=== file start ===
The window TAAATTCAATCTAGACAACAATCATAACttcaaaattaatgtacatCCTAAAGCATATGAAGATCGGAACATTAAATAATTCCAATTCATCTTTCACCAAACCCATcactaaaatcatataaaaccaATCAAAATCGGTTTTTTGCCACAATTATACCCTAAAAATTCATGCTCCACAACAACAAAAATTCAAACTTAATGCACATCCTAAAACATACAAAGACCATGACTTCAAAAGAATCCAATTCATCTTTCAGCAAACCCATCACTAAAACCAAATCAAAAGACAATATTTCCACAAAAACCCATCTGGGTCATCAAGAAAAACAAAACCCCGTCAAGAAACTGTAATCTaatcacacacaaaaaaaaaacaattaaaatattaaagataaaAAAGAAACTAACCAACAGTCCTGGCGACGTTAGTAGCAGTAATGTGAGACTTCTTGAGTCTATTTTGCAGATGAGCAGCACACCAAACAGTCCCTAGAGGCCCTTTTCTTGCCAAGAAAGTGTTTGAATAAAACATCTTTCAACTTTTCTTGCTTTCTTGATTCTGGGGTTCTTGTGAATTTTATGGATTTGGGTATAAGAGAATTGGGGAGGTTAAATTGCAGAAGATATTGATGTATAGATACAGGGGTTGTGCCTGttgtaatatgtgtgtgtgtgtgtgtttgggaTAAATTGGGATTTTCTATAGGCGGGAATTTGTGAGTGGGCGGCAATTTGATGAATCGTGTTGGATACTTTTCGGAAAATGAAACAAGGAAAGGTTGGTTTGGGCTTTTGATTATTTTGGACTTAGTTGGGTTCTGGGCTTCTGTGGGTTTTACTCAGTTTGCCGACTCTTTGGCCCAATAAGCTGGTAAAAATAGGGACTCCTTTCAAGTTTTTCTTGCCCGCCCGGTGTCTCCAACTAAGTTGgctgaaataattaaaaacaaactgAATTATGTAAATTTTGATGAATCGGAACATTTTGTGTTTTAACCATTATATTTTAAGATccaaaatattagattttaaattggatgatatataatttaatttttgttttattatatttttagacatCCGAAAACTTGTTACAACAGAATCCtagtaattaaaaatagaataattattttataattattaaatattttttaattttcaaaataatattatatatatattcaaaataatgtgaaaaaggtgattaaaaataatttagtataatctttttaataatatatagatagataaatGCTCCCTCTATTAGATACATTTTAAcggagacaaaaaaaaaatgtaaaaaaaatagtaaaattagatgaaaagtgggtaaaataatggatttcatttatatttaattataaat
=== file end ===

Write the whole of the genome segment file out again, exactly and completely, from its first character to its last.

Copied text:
The window TAAATTCAATCTAGACAACAATCATAACttcaaaattaatgtacatCCTAAAGCATATGAAGATCGGAACATTAAATAATTCCAATTCATCTTTCACCAAACCCATcactaaaatcatataaaaccaATCAAAATCGGTTTTTTGCCACAATTATACCCTAAAAATTCATGCTCCACAACAACAAAAATTCAAACTTAATGCACATCCTAAAACATACAAAGACCATGACTTCAAAAGAATCCAATTCATCTTTCAGCAAACCCATCACTAAAACCAAATCAAAAGACAATATTTCCACAAAAACCCATCTGGGTCATCAAGAAAAACAAAACCCCGTCAAGAAACTGTAATCTaatcacacacaaaaaaaaaacaattaaaatattaaagataaaAAAGAAACTAACCAACAGTCCTGGCGACGTTAGTAGCAGTAATGTGAGACTTCTTGAGTCTATTTTGCAGATGAGCAGCACACCAAACAGTCCCTAGAGGCCCTTTTCTTGCCAAGAAAGTGTTTGAATAAAACATCTTTCAACTTTTCTTGCTTTCTTGATTCTGGGGTTCTTGTGAATTTTATGGATTTGGGTATAAGAGAATTGGGGAGGTTAAATTGCAGAAGATATTGATGTATAGATACAGGGGTTGTGCCTGttgtaatatgtgtgtgtgtgtgtgtttgggaTAAATTGGGATTTTCTATAGGCGGGAATTTGTGAGTGGGCGGCAATTTGATGAATCGTGTTGGATACTTTTCGGAAAATGAAACAAGGAAAGGTTGGTTTGGGCTTTTGATTATTTTGGACTTAGTTGGGTTCTGGGCTTCTGTGGGTTTTACTCAGTTTGCCGACTCTTTGGCCCAATAAGCTGGTAAAAATAGGGACTCCTTTCAAGTTTTTCTTGCCCGCCCGGTGTCTCCAACTAAGTTGgctgaaataattaaaaacaaactgAATTATGTAAATTTTGATGAATCGGAACATTTTGTGTTTTAACCATTATATTTTAAGATccaaaatattagattttaaattggatgatatataatttaatttttgttttattatatttttagacatCCGAAAACTTGTTACAACAGAATCCtagtaattaaaaatagaataattattttataattattaaatattttttaattttcaaaataatattatatatatattcaaaataatgtgaaaaaggtgattaaaaataatttagtataatctttttaataatatatagatagataaatGCTCCCTCTATTAGATACATTTTAAcggagacaaaaaaaaaatgtaaaaaaaatagtaaaattagatgaaaagtgggtaaaataatggatttcatttatatttaattataaat